Quantum Design PPMS with Evercool Dewar

Quantum Design PPMS with Evercool Dewar

About the Instrument:

“The PPMS is an entire lab combined into one instrument,” says Jeff. It measures specific heat, thermal conductivity, electrical conductivity, magneto-resistance, Hall effect, thermo-electric power, magneto-thermo power. There’s also a vibrating sample magnetometer which allows you to measure magnetic properties. It offers a range of temperatures from 1.5 K to 800 K and will measure to a magnetic field of up to 9 Tesla. Using a high pressure insert, it will go up to 14,000 times atmospheric pressure. “It means we can study properties as a function of temperature, pressure and magnetic field all rolled into one,” says Jeff.

Transforming Research:

“The PPMS is a very versatile system that greatly expands our capability. In many cases to do this sort of thing we’ve had to go overseas or have collaborators offshore but now we have the equipment and the relationships to do it all here in New Zealand.” The PPMS opens up a number of new measurements and increases the sensitivity of those that were available. It saves time and money on travel and it’s all computer controlled. “It’s very straight forward to set up a programmed schedule for a set of samples and to run through those in automatic fashion,” says Jeff. This means that the machine can stay busy when the researchers have gone home. “On a Friday evening,” he says, “you can set it up to run for 24 hours so typically it’s used six days a week.” The PPMS is helping researchers produce more papers of a better quality. It may also help in the commercialisation of research. CallaghanInnovation researcher, Grant Williams, for example, is developing sensor technologies, which he is looking to commercialise. PPMS measurements will be essential for this development.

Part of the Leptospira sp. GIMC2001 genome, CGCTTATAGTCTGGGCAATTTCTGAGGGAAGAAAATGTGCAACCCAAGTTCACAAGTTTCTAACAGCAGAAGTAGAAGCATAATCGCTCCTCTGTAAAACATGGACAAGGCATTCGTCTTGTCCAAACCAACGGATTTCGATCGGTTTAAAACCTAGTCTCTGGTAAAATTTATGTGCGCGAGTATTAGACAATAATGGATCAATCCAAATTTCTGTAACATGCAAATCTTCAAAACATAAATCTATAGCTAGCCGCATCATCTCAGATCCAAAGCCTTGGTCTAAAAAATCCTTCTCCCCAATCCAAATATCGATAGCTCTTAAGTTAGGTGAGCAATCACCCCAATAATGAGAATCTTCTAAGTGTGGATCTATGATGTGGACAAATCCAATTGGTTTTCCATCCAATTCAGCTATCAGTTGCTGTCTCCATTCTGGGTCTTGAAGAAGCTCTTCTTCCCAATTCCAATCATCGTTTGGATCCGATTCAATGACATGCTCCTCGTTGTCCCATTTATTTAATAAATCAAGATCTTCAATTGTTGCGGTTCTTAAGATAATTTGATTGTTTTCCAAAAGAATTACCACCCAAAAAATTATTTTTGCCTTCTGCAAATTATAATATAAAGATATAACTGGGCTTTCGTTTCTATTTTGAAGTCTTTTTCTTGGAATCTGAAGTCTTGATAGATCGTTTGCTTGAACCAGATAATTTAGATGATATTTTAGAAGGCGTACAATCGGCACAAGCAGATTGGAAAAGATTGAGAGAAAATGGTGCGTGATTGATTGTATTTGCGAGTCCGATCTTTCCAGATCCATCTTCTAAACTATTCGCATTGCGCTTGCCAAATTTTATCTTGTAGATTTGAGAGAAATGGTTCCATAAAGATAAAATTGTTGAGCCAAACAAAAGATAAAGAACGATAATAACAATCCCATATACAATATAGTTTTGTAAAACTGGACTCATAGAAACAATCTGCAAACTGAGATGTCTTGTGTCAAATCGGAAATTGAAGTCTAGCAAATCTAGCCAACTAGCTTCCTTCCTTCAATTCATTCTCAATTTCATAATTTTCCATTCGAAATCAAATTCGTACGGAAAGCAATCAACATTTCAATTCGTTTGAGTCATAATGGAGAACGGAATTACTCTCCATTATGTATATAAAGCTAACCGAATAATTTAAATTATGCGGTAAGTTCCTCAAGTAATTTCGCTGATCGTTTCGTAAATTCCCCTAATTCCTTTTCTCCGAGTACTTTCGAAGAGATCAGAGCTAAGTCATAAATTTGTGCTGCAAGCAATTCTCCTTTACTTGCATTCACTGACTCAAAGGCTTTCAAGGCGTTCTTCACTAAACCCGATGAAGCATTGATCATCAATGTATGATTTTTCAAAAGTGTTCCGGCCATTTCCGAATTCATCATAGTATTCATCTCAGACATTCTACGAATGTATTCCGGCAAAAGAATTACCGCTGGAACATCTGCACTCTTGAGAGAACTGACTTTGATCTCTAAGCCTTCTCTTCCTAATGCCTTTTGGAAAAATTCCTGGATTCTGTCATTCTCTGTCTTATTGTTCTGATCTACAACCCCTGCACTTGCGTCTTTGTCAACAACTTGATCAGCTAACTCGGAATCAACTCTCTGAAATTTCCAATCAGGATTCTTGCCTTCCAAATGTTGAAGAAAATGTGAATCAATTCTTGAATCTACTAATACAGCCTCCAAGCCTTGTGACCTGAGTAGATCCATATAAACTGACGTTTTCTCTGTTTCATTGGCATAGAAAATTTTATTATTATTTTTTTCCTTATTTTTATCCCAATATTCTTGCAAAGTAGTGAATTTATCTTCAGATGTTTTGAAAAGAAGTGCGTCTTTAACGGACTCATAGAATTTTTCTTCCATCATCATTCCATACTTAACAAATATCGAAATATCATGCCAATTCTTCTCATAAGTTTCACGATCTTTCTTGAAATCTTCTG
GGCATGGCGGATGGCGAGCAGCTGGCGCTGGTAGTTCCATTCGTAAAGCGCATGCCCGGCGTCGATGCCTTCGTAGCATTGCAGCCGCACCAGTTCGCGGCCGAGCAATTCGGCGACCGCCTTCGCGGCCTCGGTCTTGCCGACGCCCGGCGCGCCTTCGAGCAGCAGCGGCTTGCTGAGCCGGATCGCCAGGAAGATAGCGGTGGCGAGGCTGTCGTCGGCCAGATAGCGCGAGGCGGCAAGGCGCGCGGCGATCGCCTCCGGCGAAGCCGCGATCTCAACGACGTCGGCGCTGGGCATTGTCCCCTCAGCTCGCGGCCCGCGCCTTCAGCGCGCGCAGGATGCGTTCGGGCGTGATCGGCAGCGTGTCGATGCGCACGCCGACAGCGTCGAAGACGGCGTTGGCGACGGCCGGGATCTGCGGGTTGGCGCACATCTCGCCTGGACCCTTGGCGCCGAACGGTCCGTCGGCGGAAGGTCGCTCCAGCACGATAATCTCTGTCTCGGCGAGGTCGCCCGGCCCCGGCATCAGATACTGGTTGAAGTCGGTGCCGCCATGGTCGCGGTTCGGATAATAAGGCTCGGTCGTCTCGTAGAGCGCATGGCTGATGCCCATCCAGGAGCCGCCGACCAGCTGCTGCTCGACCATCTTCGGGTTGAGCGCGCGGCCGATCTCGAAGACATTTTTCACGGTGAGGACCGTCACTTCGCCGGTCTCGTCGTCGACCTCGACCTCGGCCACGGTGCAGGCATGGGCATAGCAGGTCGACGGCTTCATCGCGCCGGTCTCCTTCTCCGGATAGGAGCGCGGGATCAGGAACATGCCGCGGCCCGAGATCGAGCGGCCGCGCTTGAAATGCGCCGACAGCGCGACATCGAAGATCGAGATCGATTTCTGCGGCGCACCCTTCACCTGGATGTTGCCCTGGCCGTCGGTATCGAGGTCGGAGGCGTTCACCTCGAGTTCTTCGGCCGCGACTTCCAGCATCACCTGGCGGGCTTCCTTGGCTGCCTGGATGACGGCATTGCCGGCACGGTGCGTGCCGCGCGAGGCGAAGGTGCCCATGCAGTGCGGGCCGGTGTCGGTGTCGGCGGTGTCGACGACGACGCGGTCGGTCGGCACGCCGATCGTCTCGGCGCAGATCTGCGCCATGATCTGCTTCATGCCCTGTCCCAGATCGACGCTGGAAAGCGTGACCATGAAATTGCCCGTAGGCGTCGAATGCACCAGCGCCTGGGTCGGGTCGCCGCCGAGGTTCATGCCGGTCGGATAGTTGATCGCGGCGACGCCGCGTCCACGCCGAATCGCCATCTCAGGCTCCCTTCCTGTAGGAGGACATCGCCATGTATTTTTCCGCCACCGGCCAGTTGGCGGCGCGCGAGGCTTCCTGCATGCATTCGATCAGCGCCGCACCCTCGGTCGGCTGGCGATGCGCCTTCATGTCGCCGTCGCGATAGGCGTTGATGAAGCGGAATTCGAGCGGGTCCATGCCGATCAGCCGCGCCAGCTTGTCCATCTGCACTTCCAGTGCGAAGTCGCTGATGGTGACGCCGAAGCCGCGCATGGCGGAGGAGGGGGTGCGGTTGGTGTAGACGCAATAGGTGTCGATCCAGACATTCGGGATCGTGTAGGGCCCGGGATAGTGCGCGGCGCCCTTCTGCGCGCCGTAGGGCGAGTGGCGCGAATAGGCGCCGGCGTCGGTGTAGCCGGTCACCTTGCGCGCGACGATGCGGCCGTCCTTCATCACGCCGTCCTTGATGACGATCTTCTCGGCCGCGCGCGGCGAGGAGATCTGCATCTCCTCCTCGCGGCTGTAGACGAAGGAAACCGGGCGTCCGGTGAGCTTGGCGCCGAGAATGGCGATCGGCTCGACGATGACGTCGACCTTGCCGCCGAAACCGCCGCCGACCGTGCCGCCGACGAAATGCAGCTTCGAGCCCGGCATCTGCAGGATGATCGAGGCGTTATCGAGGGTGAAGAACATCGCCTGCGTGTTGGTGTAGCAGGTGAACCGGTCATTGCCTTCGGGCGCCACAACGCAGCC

Transforming Relationships:

Jeff’s group is already internationally renowned for their work with superconductors and have close collaborators at Cambridge University and other top international research organisations. “It’s all very well having good people,” Jeff says “but unless you have the equipment to go with it, you can’t achieve a great deal.” Instruments such as the PPMS and SQUID Magnetometer are common in labs overseas. “You can go to a Japanese laboratory,” Jeff says “and there’ll be three SQUIDs sitting in the one laboratory plus a couple that are getting a bit old sitting out in the corridor.” In itself, the PPMS won’t draw hoards of overseas visitors to the lab. It’s more about bringing research capability up to an international standard. “There are a lot of people in New Zealand who are keen to do these kinds of measurements,” Jeff says. He believes that providing the infrastructure with ‘no strings attached’ encourages openness and collaboration. He has also found that the new equipment is providing a much needed boost in confidence and motivation to NZ researchers.  

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